In the first of a two-part series, Panama City-based writer Robert Thornett looks at two iconic Panama brands and the multicultural roots that are key to their success. He starts with Quesos Chela.
At the crossroads of the Americas, Panama has, for centuries, been a crisol de razas, a cultural melting pot. European, indigenous, and African populations have mixed here since the 16th century.
Starting in the mid-19th century, large waves of Chinese, Europeans, West Indians, and South Asians arrived to build the Panama Railway and later the Panama Canal.
The US-controlled Panama Canal Zone-era brought American culture and hundreds of thousands of U.S. soldiers and civilians to Panama. And steady Jewish migration over the centuries has led to a well-established Jewish community of some 20,000, which has produced three Panamanian presidents.
Today, two unique family businesses are carrying on the Panamanian tradition of bridging cultures while thriving on local agriculture. In the first of a two-part series, we look at one of them, Quesos Chela.
Emilio Ho was new to the dairy business in 1984, when his Chinese-Panamanian family bought the small cheese producer Quesos Chela (Chela Cheeses), which has now become an iconic brand.
“I’m a city guy. I’m not rural. But I am a foodie,” Ho says over omelet and cappuccino on a Saturday morning at Artisana 1984, his popular artisanal cheese shop and restaurant in the Cangrejo neighborhood of downtown Panama City.
Quesos Chela was founded in 1969 by a Jewish immigrant from Poland, and when Ho acquired the company, it produced only four types of cheeses.
“The original dairy was not even pasteurized,” he says. “We were pressing cheese with 30-pound cement blocks, instead of the pneumatic press we have today. One customer wanted their cheese doubly-pressed, so we had to put two stones on it.”
But with almost four decades under Ho’s leadership, Quesos Chela has grown into a high-tech operation with 200 employees and milk collection centers in both the east and west of Panama, which receives and chills milk from over 300 local producers.
Despite competition from multinational dairy corporations, like the Costa Rican giant Dos Pinos, Quesos Chela today produces the largest selection of dairy products in Panama, including over 50 types of cheeses and diverse types of flavored butter, goat milk, yogurt, sour cream, fermented milk, and juices. It supplies all the major supermarkets in Panama, in addition to his own retail stores.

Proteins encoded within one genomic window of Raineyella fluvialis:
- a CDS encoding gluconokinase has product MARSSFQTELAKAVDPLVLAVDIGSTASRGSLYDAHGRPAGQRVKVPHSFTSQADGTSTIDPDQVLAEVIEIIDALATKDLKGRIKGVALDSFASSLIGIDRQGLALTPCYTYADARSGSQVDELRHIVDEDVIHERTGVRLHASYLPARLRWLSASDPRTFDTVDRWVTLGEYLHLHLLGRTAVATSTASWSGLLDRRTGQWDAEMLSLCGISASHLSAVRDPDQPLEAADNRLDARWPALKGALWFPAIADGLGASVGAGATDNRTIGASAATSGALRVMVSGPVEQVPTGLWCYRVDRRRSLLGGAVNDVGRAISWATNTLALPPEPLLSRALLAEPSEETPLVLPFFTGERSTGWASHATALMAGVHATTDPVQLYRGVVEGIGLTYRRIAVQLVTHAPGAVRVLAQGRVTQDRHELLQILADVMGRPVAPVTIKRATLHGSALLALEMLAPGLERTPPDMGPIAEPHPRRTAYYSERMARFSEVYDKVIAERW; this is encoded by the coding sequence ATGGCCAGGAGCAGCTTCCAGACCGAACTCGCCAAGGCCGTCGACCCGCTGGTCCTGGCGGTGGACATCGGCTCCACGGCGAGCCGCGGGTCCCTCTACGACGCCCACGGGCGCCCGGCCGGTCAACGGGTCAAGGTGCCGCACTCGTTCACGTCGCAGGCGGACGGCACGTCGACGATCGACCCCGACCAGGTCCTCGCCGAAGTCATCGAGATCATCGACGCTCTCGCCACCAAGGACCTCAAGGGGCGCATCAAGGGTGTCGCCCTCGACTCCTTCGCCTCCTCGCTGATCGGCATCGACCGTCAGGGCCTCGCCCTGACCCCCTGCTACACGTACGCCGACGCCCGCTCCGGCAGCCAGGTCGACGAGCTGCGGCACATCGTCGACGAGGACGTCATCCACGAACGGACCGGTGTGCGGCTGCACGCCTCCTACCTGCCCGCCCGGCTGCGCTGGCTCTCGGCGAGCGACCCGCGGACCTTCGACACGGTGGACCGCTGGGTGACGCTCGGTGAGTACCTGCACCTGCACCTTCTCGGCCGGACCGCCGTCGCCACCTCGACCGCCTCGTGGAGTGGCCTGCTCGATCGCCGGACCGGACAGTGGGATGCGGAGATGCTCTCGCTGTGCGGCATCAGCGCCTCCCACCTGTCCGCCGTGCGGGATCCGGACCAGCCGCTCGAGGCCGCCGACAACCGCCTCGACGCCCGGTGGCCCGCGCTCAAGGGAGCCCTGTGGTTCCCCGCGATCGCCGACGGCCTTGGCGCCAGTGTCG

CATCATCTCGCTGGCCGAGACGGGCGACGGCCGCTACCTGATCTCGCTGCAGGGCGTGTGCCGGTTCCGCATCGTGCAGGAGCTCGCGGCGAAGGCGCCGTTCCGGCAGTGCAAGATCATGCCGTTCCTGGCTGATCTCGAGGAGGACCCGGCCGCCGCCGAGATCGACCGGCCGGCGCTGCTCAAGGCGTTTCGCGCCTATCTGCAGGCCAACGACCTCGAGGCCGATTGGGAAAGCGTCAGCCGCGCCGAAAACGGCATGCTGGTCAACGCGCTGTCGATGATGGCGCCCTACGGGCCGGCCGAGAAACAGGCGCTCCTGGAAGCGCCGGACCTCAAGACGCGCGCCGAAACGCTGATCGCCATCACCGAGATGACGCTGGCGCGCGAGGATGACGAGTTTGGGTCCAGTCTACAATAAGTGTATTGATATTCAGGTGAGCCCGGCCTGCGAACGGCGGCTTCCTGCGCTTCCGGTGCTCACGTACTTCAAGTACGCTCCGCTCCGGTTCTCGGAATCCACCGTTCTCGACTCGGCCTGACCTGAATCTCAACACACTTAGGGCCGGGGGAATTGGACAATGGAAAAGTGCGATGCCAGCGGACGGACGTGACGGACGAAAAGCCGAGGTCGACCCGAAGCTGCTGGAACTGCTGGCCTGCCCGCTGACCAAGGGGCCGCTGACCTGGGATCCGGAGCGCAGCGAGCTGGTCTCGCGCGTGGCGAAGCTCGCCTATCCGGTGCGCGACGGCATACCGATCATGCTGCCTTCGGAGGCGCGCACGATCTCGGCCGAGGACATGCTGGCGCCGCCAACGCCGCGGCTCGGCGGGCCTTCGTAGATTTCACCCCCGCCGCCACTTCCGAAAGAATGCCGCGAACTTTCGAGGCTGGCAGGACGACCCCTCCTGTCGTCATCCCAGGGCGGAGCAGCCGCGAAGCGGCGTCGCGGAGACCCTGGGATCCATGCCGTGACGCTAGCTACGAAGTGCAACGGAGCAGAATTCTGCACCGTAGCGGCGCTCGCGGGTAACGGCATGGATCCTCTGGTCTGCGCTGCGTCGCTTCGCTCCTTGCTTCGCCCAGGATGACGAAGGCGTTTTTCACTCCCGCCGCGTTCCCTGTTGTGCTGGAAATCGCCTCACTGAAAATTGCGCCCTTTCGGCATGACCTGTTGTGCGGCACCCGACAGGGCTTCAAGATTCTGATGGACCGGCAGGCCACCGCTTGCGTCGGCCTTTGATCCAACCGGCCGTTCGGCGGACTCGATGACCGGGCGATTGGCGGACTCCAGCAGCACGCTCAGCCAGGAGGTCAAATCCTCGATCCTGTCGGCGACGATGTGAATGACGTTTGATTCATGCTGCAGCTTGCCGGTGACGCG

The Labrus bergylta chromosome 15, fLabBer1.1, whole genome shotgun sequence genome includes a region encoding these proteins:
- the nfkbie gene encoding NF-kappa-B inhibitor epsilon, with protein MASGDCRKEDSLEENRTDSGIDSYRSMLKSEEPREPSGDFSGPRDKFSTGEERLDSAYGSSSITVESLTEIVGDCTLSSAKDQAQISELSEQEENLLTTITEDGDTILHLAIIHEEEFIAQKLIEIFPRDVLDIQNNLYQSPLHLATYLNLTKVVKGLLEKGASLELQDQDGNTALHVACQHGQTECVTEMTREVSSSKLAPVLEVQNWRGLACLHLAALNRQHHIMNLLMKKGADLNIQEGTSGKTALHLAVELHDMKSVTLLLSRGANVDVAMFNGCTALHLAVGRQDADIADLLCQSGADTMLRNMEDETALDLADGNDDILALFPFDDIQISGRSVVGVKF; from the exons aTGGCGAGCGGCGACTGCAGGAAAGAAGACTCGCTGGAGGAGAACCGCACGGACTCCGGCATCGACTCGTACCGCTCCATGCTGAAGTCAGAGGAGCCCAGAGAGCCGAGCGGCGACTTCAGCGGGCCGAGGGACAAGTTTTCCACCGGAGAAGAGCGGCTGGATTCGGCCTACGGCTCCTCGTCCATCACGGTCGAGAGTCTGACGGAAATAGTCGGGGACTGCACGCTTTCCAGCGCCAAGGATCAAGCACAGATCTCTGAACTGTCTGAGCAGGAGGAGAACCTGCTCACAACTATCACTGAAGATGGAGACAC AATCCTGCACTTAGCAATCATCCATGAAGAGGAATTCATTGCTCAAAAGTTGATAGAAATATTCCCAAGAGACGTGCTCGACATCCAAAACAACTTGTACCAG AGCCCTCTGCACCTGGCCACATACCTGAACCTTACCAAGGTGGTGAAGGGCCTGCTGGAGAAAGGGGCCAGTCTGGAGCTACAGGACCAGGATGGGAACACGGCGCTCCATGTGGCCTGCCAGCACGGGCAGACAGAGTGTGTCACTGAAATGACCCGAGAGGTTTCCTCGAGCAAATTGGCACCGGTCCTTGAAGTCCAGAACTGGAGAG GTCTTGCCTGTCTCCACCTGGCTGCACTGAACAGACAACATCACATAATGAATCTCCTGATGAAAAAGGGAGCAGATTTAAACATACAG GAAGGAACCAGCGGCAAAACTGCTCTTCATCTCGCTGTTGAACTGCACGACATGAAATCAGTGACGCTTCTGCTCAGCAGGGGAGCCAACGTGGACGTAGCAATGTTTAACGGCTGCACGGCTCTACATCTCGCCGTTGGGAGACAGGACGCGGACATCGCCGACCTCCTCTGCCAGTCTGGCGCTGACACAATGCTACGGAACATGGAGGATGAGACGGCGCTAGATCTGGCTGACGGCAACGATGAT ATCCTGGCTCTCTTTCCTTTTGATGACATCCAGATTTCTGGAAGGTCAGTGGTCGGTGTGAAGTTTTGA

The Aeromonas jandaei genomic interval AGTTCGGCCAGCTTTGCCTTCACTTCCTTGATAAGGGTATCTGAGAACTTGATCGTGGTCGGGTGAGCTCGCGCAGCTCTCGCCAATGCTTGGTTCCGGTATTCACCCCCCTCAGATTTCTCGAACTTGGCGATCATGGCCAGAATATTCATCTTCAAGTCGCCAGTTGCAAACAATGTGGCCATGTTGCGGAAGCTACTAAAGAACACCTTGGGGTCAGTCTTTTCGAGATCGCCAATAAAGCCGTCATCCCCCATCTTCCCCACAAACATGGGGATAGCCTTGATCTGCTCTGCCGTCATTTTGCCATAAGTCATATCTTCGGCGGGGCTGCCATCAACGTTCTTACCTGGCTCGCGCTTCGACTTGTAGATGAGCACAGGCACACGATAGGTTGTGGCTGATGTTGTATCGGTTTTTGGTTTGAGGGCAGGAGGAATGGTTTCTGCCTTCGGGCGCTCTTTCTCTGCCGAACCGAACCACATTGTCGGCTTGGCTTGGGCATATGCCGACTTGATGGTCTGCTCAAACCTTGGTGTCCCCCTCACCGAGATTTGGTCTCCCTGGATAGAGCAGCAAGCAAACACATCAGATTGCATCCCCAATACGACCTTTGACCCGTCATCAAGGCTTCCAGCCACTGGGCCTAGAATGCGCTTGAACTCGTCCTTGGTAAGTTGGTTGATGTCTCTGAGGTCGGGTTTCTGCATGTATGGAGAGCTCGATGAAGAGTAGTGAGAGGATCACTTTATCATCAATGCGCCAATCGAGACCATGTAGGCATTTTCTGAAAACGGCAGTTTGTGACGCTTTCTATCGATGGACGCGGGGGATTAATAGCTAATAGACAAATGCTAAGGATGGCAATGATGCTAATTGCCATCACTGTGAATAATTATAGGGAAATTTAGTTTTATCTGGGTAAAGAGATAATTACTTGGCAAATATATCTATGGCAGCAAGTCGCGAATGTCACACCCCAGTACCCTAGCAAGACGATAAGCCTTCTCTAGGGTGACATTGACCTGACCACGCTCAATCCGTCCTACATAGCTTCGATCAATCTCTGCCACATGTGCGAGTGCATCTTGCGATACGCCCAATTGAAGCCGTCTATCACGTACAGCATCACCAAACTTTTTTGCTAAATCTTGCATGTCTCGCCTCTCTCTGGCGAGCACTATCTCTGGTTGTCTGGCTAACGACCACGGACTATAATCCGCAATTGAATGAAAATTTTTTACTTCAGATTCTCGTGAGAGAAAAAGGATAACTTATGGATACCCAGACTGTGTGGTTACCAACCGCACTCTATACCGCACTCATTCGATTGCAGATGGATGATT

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Many of Quesos Chela’s first retail customers were surfers.
Its main cheese processing plant and original store are in the small town of Capira, along the Pan-American highway between Panama City and popular beaches, like Gorgona and Coronado.
“Surfers would stop and buy a loaf of bread and stick in the cheese, or they ate our cheese empanada. They grew up, they had children, and they had more children. We’ve been around for over 50 years, and with that kind of time, you bridge at least three generations. What you build is memories.”
Ho credits his company’s commercial success partly to his strong roots in three cultures. He was born and raised in the port city of Colón inside the former Panama Canal Zone, which was an official U.S. territory between 1903 and 1979.
US mail came and went under the state abbreviation CZ, and US public schools educated young “Zonians,” children of Americans working for the U.S. military or the Panama Canal Company. But non-U.S. citizens could pay to attend, and so it was that Ho attended an American public school, Cristóbal Junior and Senior High school, from sixth through twelfth grade.
There, he became fluent in English, to add to his native fluency in Spanish and Hakka Chinese. He later attended Florida State University in Tallahassee and returned to Panama, where he worked for over a decade in business and finance for US multinationals Colgate-Palmolive and Chase Manhattan Bank.
“Working with US companies gave me an understanding of quality control and the networks I needed to get new technologies,” says Ho.